In one of the few instances I can think of, I went to this movie knowing nothing about it except that Liam Neeson was the star. I literally had heard nothing about it and it was only a passing listing on a theater web page that brought me to the movie. The trailer above I had never seen before writing this post, after seeing the film. When I posted it, there were 195,750 views, which does not shout out “Success!” or “Box Office!” in today’s social media environment. That was OK because it is Winter and Liam Neeson is in a movie, so someone is going to do some killing. I am an admitted fan. I somehow missed his last two action films, “The Ice Road” and The Marksman”, but I usually queue up immediately for one of these Winter Action Thrillers. This time I must admit I was disappointed.
This movie is so conventional, it feels like a Netflix retread of an eighties conspiracy film, not a seventies one, which would probably be worthwhile, but more like something drained of inventiveness but slick enough to look interesting for a few minutes. It turns out it never gets as interesting as you hoped it would be. The plot is so simple as to be a trope in and of itself, a government agency is killing citizens it thinks are a risk to the country. This time it is not the C.I.A. or the N.S.A. of some made up intelligence group, it’s the F.B.I. and they have their own rogue operatives. It turns out Neeson’s Travis Block isn’t in on the program, he’s not actually an agent. He works off the books, backing up agents who are in deep cover and need assistance. It’s not clear if the whistle blower agent is his partner, which does not make much sense since Travis is not an agent, or if he is just a close friend. Either way, should he be stopped or praised for coming forward with his story?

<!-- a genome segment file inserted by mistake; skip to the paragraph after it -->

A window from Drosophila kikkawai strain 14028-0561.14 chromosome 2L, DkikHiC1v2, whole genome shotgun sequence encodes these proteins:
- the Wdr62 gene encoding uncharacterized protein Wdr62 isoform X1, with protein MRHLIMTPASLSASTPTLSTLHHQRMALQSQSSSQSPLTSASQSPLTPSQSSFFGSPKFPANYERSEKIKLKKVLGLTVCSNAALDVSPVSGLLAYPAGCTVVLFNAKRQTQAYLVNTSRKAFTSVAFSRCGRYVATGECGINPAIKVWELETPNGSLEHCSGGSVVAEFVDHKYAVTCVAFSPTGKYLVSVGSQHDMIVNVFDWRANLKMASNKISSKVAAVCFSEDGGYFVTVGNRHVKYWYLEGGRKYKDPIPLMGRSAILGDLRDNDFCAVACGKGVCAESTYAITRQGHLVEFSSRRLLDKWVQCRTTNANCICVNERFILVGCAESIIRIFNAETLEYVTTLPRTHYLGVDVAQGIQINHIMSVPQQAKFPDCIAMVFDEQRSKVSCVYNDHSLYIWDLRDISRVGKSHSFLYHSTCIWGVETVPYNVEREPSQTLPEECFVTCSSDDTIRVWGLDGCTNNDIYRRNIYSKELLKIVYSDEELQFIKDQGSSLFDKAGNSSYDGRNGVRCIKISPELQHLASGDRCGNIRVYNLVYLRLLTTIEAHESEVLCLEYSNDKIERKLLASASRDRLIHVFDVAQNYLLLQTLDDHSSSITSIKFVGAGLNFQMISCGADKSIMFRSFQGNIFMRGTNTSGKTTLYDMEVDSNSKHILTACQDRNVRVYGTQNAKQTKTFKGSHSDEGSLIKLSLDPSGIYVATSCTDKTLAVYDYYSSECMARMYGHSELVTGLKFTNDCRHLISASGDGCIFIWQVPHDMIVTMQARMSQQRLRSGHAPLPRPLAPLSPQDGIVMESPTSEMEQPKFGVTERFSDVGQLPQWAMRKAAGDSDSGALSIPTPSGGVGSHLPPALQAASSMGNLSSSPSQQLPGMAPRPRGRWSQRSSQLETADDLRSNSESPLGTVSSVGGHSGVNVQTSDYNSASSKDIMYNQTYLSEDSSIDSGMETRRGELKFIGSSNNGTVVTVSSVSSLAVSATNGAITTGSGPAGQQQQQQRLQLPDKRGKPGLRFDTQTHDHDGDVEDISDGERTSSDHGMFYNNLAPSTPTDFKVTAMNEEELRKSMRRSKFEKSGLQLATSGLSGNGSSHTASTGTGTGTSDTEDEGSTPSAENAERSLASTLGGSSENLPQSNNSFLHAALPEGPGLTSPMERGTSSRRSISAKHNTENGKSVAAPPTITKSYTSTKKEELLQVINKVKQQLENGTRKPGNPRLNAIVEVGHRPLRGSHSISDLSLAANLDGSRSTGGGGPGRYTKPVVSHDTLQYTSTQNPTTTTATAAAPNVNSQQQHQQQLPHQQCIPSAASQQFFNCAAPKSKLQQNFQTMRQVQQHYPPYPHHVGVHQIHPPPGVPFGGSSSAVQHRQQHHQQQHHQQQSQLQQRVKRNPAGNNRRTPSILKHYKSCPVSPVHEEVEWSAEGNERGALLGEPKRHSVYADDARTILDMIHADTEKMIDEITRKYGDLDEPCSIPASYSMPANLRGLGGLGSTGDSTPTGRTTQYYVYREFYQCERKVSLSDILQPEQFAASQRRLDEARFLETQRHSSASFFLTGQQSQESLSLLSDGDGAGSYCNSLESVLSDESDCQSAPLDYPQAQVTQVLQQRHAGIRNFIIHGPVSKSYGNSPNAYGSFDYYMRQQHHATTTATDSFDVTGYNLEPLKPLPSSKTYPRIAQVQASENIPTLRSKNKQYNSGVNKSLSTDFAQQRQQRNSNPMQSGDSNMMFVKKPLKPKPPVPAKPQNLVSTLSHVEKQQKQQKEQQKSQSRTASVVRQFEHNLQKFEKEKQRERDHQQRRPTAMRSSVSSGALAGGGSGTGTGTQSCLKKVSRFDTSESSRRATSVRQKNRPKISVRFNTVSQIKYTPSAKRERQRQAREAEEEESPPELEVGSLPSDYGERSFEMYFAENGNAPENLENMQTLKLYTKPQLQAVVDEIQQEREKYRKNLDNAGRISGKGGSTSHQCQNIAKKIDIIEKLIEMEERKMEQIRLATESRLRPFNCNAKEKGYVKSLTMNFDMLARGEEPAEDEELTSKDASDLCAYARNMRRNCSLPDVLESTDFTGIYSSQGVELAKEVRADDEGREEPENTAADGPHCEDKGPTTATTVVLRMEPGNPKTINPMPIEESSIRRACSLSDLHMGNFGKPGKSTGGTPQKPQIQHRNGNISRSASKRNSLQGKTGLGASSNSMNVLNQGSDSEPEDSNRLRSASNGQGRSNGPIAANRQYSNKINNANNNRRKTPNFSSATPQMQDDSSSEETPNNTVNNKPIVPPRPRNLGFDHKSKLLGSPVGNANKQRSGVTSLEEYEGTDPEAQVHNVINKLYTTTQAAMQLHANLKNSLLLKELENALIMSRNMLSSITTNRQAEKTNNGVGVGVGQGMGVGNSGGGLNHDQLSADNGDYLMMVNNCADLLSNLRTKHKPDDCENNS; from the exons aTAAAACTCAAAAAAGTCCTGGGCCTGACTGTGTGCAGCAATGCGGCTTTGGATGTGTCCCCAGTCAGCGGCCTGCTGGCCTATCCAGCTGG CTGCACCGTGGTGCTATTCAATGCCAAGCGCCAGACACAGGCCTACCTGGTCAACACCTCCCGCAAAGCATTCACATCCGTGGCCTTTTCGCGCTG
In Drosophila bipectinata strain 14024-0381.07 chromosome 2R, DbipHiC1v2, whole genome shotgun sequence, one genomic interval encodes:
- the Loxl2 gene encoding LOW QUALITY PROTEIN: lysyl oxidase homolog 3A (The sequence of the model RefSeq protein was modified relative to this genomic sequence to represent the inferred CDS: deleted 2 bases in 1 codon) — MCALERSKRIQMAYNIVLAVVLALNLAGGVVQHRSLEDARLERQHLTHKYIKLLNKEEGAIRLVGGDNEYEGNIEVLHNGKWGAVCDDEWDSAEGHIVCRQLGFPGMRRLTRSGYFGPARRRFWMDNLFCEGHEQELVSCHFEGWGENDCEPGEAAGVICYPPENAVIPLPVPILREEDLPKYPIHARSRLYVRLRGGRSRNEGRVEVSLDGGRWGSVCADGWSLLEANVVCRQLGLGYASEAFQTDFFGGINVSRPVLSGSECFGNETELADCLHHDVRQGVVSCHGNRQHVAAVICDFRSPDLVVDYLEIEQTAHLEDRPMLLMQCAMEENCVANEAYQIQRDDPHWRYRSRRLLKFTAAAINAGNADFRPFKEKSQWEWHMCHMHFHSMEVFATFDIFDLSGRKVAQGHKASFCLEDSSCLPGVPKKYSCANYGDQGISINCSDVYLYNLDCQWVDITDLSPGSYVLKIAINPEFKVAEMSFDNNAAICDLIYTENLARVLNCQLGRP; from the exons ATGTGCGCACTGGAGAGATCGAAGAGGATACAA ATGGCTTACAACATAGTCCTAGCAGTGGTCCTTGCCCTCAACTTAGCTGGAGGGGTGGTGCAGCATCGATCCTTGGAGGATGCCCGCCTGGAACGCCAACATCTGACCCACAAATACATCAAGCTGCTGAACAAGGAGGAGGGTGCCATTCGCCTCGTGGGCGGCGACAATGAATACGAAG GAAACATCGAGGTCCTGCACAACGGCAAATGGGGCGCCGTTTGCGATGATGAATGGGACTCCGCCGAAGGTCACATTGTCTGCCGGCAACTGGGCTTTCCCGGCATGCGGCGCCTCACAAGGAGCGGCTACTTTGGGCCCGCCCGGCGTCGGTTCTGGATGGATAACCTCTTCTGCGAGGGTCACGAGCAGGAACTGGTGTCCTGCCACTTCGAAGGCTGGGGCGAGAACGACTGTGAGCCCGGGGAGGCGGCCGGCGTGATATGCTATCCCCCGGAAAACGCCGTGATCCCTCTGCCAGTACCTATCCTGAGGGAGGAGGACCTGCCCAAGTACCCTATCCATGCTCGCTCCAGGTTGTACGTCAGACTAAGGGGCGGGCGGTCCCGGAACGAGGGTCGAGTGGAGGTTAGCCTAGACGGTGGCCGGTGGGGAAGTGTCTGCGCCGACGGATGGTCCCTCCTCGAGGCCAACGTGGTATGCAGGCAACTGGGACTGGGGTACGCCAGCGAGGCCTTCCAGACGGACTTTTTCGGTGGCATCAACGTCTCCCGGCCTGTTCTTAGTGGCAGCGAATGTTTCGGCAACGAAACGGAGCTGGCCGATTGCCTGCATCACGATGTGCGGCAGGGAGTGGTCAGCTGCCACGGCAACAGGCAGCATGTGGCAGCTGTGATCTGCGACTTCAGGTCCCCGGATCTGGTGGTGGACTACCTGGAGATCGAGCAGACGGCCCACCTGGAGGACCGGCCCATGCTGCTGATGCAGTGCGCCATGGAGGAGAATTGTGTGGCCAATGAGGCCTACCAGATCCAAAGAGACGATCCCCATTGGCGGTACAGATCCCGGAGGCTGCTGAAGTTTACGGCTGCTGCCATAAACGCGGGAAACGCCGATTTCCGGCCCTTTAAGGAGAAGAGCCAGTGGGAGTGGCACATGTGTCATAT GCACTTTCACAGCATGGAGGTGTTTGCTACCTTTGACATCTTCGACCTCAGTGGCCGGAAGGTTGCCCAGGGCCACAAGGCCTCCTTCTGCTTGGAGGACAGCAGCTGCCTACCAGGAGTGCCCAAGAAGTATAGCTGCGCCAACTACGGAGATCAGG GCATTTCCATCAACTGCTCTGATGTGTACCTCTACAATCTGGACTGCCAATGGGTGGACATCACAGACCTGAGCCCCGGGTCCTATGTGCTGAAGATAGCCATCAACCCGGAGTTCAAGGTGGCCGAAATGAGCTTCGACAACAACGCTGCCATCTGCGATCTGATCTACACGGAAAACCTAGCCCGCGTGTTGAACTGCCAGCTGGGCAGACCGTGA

No one should be advocating the assassination of someone you disagree with, but the Alexandria Ocasio-Cortez plot device is probably going to amuse some people and outrage others. The idea that what she is doing is actually accomplishing something in the movie is silly, and whoever thought getting rid of her was a good idea is an idiot. Which brings us to the first of the two stupidest characters I have seen in a movie in a while. Aidan Quinn is the F.B.I. Director without a ounce of common sense. If you see this movie, see if you can pick out the three times he screws up in his decision making. There is one plot point where he almost goes BOO! and then runs away from the complication. It is the laziest writing I have watched in a theatrical movie in a long time. This could be one of those Bruce Willis Video films that requires no sophistication at all.
The “journalist” in this film is even more stupid. She seems to have no idea that you need evidence, sources and additional corroboration to make a charge in a news publication. Her editor seems to understand that, but he is even more stupid by publishing her work without verification under his own by-line. The truth is, this may unfortunately reflect the state of modern journalism, we are a long way from Woodward and Bernstein.
There is a personal story about Travis having OCD and paranoia, so much so that it drives his daughter away from him and creates a potential problem with his granddaughter. You would think that the threat to the family would be a major element of the film, giving Neeson license to unleash his well known special skills. That turns out to mostly be a red herring. He does not go after the bad guys so much as he runs away from them and outwits them a couple of times. Mostly this is an excuse for chases, none of which are very good, although the idea of a garbage truck being used as a vehicle for local destruction is fun.
I did not hate this film, I simply did not respect it and there are soo many better Neeson Action films, why waste your time?